Little Histories of Cinema. Boing, Boing! UPA: The Revolution of Modern Animation
Activity

Little Histories of Cinema. Boing, Boing! UPA: The Revolution of Modern Animation

in progress

Children's film series

«To talk about animation design in the fifties without mentioning United Productions of America (UPA) is like talking about the great film comics without mentioning Chaplin or Keaton.» Amid Amidi

In the late 1940s, a group of animators and artists came up with a new way of making animated films in a style that was close to avant-garde art as well as jazz, and nothing like the work being produced by the major production companies of the time such as Disney, Metro Goldwyn Mayer and Warner Bros. Many of these artists converged at the United Productions of America (UPA) studios.

UPA was to the fifties what Disney had been to the thirties: an inescapable reference in the world of animation. In fact, one was the offspring of the other, given that the founders of UPA had left Disney due to irreconcilable artistic differences and industrial relations issues. The studio founded by these «Disney rebels» broke away from the established canon in favour of a contemporary graphic style based on simple lines and limited, expressive colour and animation, which was attractive and stimulating for adults as well as children.

Unlike other studios, UPA respected the vision and personal style of individual artists, who included animation greats such as Bill Hurtz, Robert Cannon, Jules Engel, Ted Parmelee, Paul Julian and John Hubley. Like the innovative architecture and graphic art of the time (Stuart Davis, Ben Sahn, Saul Steinberg, etc.), the animators tackled new subject matter and were committed to innovation on all fronts. They worked with some of the best jazz musicians of the time, including Dizzy Gillespie, Shorty Rogers and Chico Hamilton, and with one of the most popular creators of children's books, the writer known as Dr. Seuss (The Cat in the Hat). The architect John Lautner, a disciple of Frank Lloyd Wright, designed a modern studio for them in Burbank, where, in keeping with their characteristic style, they set up a much more flexible work regime. Some time later they opened branches in New York and London. The UPA immediately garnered acclaim from audiences and critics alike, so much so that their work was exhibited at the New York MoMA in 1955.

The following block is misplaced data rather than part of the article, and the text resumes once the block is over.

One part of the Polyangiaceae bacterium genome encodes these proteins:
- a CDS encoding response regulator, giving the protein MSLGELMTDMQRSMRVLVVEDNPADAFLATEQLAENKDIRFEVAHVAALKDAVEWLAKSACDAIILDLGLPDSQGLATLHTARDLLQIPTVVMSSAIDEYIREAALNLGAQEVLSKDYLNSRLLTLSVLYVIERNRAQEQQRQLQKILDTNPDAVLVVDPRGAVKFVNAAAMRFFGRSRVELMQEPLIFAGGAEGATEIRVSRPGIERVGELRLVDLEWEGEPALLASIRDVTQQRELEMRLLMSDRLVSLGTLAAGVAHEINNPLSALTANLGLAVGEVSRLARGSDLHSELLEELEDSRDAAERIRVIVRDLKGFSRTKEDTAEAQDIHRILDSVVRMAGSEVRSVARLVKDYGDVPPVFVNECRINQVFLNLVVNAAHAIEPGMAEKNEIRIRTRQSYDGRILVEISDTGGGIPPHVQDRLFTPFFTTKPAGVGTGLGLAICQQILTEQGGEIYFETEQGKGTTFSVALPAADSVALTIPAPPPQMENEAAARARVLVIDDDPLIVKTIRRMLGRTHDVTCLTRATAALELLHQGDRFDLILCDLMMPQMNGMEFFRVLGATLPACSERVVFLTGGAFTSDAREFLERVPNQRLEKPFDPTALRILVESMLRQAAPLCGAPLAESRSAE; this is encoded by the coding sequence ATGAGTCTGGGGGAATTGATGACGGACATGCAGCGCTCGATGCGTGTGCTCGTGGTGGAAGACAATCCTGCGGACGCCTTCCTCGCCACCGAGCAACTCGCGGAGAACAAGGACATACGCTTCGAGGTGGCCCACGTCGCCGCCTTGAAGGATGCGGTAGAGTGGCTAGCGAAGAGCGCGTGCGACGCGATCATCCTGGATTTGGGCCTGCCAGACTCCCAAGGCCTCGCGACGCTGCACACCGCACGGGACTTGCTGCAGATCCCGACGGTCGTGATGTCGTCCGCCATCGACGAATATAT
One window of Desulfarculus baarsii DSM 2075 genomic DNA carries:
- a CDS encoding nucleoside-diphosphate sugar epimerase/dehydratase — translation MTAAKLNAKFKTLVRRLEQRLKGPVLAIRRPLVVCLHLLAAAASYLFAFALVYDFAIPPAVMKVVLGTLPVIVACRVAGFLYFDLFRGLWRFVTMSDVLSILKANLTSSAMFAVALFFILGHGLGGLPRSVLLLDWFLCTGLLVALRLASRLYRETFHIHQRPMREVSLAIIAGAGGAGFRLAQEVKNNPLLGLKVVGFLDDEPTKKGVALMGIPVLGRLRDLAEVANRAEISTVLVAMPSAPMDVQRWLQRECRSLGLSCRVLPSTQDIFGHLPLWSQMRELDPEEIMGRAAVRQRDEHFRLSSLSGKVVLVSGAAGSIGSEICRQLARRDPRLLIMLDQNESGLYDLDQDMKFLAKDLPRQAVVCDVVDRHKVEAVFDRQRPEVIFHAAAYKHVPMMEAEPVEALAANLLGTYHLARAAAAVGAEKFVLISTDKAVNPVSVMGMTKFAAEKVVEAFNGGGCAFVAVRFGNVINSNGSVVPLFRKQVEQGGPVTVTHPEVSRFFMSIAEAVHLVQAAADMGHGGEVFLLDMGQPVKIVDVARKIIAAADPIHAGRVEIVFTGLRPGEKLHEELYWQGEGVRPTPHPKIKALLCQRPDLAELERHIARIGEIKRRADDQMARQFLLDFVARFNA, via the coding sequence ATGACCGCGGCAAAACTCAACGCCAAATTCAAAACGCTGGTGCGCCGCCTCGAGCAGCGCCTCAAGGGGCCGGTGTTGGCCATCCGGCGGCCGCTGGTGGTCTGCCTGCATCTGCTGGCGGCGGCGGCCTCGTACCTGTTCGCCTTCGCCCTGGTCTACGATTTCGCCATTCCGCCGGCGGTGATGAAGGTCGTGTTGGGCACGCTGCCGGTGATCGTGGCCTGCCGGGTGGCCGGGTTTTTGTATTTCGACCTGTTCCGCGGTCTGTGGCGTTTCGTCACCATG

Known as the creators of the ever-popular Mr. Magoo, the UPA, with Stephen Bosustow at the helm and John Hubley as artistic director, also produced many other short films, such as the legendary Gerald Mc Boing Boing, Rooty Toot Toot and Christopher Crumpet, as well as some of the finest advertisements and commercial films of the time. With three Oscars and nine nominations in barely 14 years of existence, the work of UPA is still considered exemplary for the rhythm, colour and characteristic stylised graphics of its films.
The study and recovery of UPA films has been hindered by the limited specific bibliographic material and the fact that most of its works have never been released on DVD. The program is rounded off with a selection of works from the same period by artists from other studios who were also committed to a new way of understanding cartoons.

Programmed by Carolina López Caballero

see more show less

Children’s film series

«To talk about animation design in the fifties without mentioning United Productions of America (UPA) is like talking about the great film comics without mentioning Chaplin or Keaton.» Amid Amidi